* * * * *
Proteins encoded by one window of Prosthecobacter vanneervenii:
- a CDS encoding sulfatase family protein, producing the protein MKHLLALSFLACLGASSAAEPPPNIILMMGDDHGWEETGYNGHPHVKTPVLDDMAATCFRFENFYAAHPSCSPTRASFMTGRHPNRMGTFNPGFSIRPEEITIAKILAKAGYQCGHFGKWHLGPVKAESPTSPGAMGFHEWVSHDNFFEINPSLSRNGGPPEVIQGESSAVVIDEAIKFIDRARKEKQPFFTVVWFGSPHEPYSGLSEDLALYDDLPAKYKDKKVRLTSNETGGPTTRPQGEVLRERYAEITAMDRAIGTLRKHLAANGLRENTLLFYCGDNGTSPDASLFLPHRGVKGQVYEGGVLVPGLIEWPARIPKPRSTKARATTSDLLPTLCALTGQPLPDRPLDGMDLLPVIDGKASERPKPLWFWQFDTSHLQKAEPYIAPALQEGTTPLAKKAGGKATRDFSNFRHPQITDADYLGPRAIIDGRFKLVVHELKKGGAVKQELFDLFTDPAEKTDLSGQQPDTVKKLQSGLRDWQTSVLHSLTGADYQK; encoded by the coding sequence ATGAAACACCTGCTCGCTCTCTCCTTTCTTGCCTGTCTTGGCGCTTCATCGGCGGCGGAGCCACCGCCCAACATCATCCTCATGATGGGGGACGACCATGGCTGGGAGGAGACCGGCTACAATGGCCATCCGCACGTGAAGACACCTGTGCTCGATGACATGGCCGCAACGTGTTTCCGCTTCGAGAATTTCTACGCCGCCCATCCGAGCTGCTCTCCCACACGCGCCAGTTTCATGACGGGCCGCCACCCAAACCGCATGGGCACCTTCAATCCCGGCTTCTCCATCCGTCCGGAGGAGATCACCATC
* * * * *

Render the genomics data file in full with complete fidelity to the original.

Proteins encoded by one window of Prosthecobacter vanneervenii:
- a CDS encoding sulfatase family protein, producing the protein MKHLLALSFLACLGASSAAEPPPNIILMMGDDHGWEETGYNGHPHVKTPVLDDMAATCFRFENFYAAHPSCSPTRASFMTGRHPNRMGTFNPGFSIRPEEITIAKILAKAGYQCGHFGKWHLGPVKAESPTSPGAMGFHEWVSHDNFFEINPSLSRNGGPPEVIQGESSAVVIDEAIKFIDRARKEKQPFFTVVWFGSPHEPYSGLSEDLALYDDLPAKYKDKKVRLTSNETGGPTTRPQGEVLRERYAEITAMDRAIGTLRKHLAANGLRENTLLFYCGDNGTSPDASLFLPHRGVKGQVYEGGVLVPGLIEWPARIPKPRSTKARATTSDLLPTLCALTGQPLPDRPLDGMDLLPVIDGKASERPKPLWFWQFDTSHLQKAEPYIAPALQEGTTPLAKKAGGKATRDFSNFRHPQITDADYLGPRAIIDGRFKLVVHELKKGGAVKQELFDLFTDPAEKTDLSGQQPDTVKKLQSGLRDWQTSVLHSLTGADYQK; encoded by the coding sequence ATGAAACACCTGCTCGCTCTCTCCTTTCTTGCCTGTCTTGGCGCTTCATCGGCGGCGGAGCCACCGCCCAACATCATCCTCATGATGGGGGACGACCATGGCTGGGAGGAGACCGGCTACAATGGCCATCCGCACGTGAAGACACCTGTGCTCGATGACATGGCCGCAACGTGTTTCCGCTTCGAGAATTTCTACGCCGCCCATCCGAGCTGCTCTCCCACACGCGCCAGTTTCATGACGGGCCGCCACCCAAACCGCATGGGCACCTTCAATCCCGGCTTCTCCATCCGTCCGGAGGAGATCACCATC